Tuesday, December 27, 2011

Canoe Lake Cemetery

This past July I went on a kind of pilgrimage, to see the "possible" grave site of Tom Thomson. After reading the most recent and comprehensive account of his life story and all the circumstances and people surrounding his death, I felt more compelled than ever to visit the place where it all happened.

The grave site is the Canoe Lake Cemetery, formerly the Mowat Cemetery, up on a hill, deep in the woods of Algonquin. There are only a few graves. Just outside of the little picket-fence cemetery is a small white cross, marking the place where (some say) Thomson still lies.

The site is dominated by a beautiful old birch tree. This kind of tree usually only lasts up to forty years, but this one is almost 100 years old. The tree was planted in 1915 by a couple beside their son's grave, Alexander Hayhurst, who died of diphtheria.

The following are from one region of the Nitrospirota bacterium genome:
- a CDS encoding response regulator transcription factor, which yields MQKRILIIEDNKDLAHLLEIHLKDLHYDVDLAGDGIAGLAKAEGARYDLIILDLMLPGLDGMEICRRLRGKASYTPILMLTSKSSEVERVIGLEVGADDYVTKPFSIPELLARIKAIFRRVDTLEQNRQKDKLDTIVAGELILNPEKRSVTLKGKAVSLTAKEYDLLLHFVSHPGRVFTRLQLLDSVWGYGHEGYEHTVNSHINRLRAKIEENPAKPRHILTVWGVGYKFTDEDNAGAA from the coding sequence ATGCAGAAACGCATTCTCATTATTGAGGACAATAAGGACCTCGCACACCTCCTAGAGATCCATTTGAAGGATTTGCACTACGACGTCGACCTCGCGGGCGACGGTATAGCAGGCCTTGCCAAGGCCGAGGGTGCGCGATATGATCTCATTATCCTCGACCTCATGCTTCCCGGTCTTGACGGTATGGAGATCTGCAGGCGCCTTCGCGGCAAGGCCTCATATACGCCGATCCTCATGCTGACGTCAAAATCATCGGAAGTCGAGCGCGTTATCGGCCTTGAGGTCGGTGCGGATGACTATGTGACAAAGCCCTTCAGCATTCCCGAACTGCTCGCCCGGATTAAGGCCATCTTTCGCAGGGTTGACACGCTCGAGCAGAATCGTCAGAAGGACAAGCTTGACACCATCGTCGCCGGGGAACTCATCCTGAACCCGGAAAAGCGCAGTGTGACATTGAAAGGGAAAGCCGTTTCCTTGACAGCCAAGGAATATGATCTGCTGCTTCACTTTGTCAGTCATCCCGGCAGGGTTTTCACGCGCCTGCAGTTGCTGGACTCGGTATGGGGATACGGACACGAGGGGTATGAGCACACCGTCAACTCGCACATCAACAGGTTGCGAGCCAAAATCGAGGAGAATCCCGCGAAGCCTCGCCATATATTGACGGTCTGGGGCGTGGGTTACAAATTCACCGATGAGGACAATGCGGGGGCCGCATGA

The whole place has a supernatural feel to it, a small ancient cemetery deep in the woods with no signs or markers, no people, and no evidence that anyone comes by, just the old birch rising up above.

- Pat

Saturday, December 24, 2011

Catching Up, Pt. 2: Museum

A few weeks ago, Pat and I went to the Royal Ontario Museum to do some sketching. I suspect my colour choices here have been heavily influenced by Pat's own. Things were so hectic that I didn't get a chance to post this at the time (November? Who knows).

- Liz

Catching Up, Pt. 1: Zoo

At the zoo.

- Liz

Friday, December 9, 2011

Us and Them

It's been hard to get much artwork done while we finish up our schooling, but over the past week I was able to steal a few hours for this piece on the theme "Us and Them". I got some great shots of the white pine rising up in the back of the painting on my trip to Algonquin Park this summer, one of the tallest on the lake. I'm working on two more paintings that I will post about, hopefully soon.

- Pat